These criteria can be approached from different perspectives If one believes that purely economic or even political considerations are first and foremost in determining a certain course of action, and not the human rights and duties of all those involved, then hunger might easily continue unabated, or even extend and deepen This would also be true even if the lack of enough food were not seen as the direct aim of actions or omissings inspired by such criteria, but only as a painful result.

Does this mean that solidarity and sharing should take the place of sound economic planning and enlightened political decisions? To this question the answer is no. But we should add immediately that solidarity and sharing should also inspire economic and political decisions, especially in times of universal crisis, such as the one we are going through now.

Solidarity and sharing are, of course, ethical concepts and ethically inspired actions.

The problem lies deeper however I shall now try to approach it from the particular angle that might prove useful for our present discussion.

People have a right to be adequately nourished. Human beings, according to the United Nations 1948 Declaration in Article 3, have a right to life, as well as to liberty and security. And according to Article 25, a human being also has a right to an adequate standard of living "for the health and wellbeing of himself and his family, including food".

The International Covenant on Economic, Social and Cultural Rights (1966) is yet more explicit. Article 11, paragraph 2 states: "The State Parties to the present Covenant recognize the fundamental right of everyone to be free from hunger ".

So, the right to be nourished is now seen as a "fundamental" right And let me add that since 1966 the declaration has become a covenant Now, a covenant implies obligations, as we shall soon see.

I believe this is a very solid ethical basis for assessing the problem of hunger worldwide, as well as for deciding on the correct actions to be taken.

Rights, in fact, exist to be respected and implemented, and for this reason they go hand in hand with the corresponding duties. Indeed, according to John Henry Newman (A Letter . . . to the Duke of Norfolk): "Conscience has rights because it has duties ".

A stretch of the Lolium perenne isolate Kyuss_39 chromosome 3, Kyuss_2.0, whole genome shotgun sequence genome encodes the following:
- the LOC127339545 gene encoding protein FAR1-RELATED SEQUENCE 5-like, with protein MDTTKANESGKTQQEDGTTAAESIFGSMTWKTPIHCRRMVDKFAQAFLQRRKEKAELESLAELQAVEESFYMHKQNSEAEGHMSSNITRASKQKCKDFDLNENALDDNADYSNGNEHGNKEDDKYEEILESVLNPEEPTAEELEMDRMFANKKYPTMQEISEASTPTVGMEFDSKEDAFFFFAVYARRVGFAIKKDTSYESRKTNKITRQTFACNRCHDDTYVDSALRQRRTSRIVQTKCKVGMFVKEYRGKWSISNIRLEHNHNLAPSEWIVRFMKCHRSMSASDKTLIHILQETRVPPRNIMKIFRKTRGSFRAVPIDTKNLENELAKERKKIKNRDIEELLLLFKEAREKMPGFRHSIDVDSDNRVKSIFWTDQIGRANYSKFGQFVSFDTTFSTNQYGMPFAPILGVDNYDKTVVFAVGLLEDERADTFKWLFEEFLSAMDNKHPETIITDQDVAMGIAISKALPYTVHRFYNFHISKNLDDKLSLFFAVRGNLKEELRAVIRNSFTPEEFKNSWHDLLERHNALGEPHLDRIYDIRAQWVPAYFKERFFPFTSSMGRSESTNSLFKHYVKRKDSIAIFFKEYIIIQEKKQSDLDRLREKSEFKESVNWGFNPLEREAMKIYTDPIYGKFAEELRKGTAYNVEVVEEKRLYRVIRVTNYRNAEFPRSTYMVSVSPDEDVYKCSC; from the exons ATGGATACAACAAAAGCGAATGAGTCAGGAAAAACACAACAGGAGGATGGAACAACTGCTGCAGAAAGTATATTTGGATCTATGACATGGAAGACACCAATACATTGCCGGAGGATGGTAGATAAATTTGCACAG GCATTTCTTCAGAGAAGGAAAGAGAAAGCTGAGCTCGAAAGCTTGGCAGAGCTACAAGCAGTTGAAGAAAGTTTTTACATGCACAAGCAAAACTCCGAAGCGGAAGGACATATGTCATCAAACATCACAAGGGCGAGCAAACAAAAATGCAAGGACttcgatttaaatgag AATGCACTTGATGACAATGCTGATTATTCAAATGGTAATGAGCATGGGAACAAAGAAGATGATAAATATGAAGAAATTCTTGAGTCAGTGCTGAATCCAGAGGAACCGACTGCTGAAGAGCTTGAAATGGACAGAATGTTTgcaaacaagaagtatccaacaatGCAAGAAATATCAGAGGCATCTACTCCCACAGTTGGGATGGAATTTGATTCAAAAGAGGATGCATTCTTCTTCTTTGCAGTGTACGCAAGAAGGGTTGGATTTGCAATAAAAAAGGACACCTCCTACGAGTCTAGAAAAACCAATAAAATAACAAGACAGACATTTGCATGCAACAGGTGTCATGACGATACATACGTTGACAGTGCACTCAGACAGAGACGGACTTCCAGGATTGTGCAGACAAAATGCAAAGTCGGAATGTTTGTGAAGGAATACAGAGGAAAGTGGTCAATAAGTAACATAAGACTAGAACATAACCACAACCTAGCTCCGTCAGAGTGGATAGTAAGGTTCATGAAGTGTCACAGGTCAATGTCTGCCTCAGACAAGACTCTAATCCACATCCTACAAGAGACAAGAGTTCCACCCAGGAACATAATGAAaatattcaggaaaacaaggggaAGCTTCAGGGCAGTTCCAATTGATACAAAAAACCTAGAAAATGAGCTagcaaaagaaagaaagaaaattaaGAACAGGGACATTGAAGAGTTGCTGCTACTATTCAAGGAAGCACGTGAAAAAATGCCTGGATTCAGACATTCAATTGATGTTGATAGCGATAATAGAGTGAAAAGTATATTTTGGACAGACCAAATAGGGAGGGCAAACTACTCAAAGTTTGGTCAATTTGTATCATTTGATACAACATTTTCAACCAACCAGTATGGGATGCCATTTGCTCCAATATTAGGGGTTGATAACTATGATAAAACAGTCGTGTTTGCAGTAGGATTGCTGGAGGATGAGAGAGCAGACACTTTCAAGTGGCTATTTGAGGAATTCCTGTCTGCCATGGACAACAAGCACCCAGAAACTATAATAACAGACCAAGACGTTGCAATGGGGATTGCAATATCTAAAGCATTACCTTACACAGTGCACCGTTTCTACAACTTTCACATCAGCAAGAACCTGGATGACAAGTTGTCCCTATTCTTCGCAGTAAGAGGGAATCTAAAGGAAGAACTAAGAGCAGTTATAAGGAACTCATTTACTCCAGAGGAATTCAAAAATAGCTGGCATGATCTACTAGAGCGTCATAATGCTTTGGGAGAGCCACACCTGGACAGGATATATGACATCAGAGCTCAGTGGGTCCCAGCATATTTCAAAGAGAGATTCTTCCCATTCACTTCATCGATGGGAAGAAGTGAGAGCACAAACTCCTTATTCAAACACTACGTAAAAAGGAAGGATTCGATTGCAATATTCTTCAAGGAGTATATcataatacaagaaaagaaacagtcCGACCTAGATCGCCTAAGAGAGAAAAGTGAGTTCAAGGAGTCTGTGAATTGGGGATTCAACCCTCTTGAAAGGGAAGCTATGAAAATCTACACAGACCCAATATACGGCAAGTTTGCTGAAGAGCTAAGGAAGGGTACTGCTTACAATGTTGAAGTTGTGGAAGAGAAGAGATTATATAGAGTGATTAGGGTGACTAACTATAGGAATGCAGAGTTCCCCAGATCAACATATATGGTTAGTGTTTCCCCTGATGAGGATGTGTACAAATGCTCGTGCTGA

For this reason, the covenant just quoted proceeds from the formulation of the fundamental right to be free from hunger, to expressing what the state parties should do to implement this right and what it implies. It goes from rights to duties; or, if you wish, supports the right with the corresponding duties. Otherwise, rights remain null and void.

In this connection, let me quote some sentences from Article 11.1 of the 1966 covenant '´The State Parties will take appropriate steps to ensure the realization of this right," (namely, the one to an adequate standard of living, "including adequate food"), "recognizing to this effect the essential importance of international, crop-ration based on free consent " Further down in paragraph 2 it says "The State Parties . . . shall take individually and collectively and through international cooperation, the measures, including specific measures, which are needed." These specific measures are then spelled out under sections a) and b) in the same Article 11. I do not need to read them out We all know them. The only pending question is to put them into practice. In a true sense, I am afraid, they have been awaiting implementation since 1966.

Moreover, the World Declaration on Nutrition of December 1992, which emerged from the FAO/World Health Organization International Congress in Rome, envisages not only the right to nutrition, but also recognizes "that access to nutritionally adequate and safe food is a right of each individual" (Article 1) In this sense, the right to nutrition implies adequate economic capacities and a safe environment.

We have thus made the transition from right to duty, and conscience has been mentioned in relation to both, if we are to take John Henry Newman's words seriously The "ethical dimensions of global hunger" have appeared before our eyes.

If I may now use a different perspective to express the same reality, I shall say that the problem of hunger, indeed of global hunger—but without forgetting what I said above about concrete individual persons who arc hungry—is a problem of conscience, ethically considered.

Conscience, in fact, manifests to us what is wrong and what is right, and in doing so expresses what we are obliged to do or to avoid It is the herald of moral obligation, as the recent Papal Encyclical "Veritatis Splendor" has admirably explained.